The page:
If you start researching rotator cuff problems on the internet there is a huge amount of information some of which is somewhat confusing. Should you exercise or not, if so what is the best kind of shoulder physical therapy exercise.
Having suffered a partial tear of my rotator cuff and a subsequent shoulder impingement I feel well qualified by experience to answer this question.
Firstly, do not make the mistake that I did and try to work through your problems. The rotator cuff is one set of muscles that will definitely not benefit from exercise when they are injured. Rest is essential if you are going to stand any chance of repairing your rotator cuff without resorting to surgery.
The rotator cuff is a group of muscles that has two main functions. They help to hold the shoulder in place when we move and they also help with rotational movement of the arm. These are relatively small muscles but don't let their size lead you into thinking that they can't cause major problems.
A rotator cuff injury can be debilitating. You may start off with simple rotator cuff tendonitis. This is simply inflammation of the tendons. It manifests itself as a dull ache in the shoulder which sometimes extends down the arm. Rest at this stage will often solve the problem allowing the inflammation to go down. Exercise too soon and it will simply cause more problems.
If the inflammation becomes too severe you can end up with a rotator cuff impingement where an inflamed tendon is getting pinched by the bone of the shoulder. Again rest is the first part of the treatment and can be helped by applying cold packs to the muscles of the shoulder.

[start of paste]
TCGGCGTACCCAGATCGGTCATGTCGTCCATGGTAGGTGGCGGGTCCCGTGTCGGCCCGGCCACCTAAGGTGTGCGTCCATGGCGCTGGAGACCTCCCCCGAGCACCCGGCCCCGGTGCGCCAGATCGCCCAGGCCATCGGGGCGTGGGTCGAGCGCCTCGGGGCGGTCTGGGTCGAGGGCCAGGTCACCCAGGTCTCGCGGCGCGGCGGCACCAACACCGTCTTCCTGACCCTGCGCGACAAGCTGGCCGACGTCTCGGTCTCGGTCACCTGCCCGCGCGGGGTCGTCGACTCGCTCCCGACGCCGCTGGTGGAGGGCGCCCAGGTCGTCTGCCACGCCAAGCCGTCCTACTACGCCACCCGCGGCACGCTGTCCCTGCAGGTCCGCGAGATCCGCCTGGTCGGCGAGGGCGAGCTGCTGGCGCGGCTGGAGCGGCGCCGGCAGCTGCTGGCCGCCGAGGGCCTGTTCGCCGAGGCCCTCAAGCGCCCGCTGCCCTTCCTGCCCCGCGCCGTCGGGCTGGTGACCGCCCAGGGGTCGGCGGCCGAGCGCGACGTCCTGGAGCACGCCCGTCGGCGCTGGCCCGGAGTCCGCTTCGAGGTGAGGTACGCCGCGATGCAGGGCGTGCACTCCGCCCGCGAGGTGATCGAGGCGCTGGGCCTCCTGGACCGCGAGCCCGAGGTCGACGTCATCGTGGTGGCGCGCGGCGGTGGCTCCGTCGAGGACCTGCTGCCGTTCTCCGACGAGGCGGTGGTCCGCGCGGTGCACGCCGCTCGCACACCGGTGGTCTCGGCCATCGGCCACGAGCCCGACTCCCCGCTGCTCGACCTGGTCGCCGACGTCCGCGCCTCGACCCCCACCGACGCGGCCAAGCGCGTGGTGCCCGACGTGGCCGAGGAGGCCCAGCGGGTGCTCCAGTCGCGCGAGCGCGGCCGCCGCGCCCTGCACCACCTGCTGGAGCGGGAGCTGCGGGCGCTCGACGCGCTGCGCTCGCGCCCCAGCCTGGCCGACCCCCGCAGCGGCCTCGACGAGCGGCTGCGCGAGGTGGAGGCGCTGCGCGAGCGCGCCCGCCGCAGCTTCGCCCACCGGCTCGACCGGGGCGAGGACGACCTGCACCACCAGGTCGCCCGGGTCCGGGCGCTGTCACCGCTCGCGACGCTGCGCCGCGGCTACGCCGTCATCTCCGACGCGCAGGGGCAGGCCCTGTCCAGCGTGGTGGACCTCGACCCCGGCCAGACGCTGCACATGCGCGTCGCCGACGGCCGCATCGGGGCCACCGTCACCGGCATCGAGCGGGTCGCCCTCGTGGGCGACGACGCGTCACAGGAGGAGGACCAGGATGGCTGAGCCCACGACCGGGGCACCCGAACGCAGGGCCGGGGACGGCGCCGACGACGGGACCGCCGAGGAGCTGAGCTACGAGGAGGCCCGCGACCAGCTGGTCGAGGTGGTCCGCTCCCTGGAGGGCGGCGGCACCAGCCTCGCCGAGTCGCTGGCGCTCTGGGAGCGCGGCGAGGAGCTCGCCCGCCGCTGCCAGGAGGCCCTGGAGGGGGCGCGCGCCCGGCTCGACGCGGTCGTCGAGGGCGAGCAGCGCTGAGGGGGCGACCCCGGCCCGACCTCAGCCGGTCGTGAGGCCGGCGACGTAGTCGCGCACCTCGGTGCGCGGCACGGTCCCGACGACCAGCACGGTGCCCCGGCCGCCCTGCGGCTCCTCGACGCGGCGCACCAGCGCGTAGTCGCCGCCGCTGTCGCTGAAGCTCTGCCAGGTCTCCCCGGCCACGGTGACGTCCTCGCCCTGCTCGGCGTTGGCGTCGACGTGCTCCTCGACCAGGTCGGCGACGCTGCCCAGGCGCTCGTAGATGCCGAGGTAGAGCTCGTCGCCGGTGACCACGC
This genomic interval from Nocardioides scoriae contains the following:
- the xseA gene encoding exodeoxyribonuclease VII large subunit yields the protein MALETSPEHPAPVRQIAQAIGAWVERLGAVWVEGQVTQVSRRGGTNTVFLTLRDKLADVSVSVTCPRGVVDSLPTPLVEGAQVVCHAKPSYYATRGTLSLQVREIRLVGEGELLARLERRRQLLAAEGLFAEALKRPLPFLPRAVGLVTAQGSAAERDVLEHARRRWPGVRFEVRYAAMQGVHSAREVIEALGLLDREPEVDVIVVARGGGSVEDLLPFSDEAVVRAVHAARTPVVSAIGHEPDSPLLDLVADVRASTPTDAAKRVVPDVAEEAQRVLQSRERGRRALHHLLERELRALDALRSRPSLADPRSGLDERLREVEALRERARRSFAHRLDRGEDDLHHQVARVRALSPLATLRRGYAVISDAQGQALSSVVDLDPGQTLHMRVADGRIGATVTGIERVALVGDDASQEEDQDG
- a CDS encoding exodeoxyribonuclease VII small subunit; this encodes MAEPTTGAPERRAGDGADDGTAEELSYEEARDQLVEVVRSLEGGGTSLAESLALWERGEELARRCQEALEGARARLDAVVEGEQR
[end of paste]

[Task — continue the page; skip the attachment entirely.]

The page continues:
Only when the pain has subsided and free movement has returned should you start to do any form of physical therapy. Start too soon and you will simply be back to square one.
Weight bearing exercises are out. Don't start lifting weights to solve a shoulder problem. You need gentle exercise that will gradually build up the injured muscles. I have found that the best kind of shoulder physical therapy exercise is Pilates or Yoga based. These exercises help to get the balance back into your muscles, developing the whole shoulder joint without putting undue strain on any part of it. Because they are low resistance, low weight exercises they also significantly reduce the risk of further injury.
Whatever you decide to do to help recover from a rotator cuff injury make sure you start by resting your shoulder for as long as it takes to heal. It will be frustrating but will pay dividends in the end.
If you found this article useful or just plain interesting and would like to know more about shoulder physical therapy exercise and recovering from a rotator cuff injury check out my site at
My name is Nick Bryant and I am an older dad to two young children aged seven and five. I am keen on staying fit and active so that I can enjoy an active life with my children as they grow. Having suffered a shoulder injury that put me out of action for several painful months, I was keen to share my experience and let others know how I managed a full recovery without surgery despite being told that it was necessary.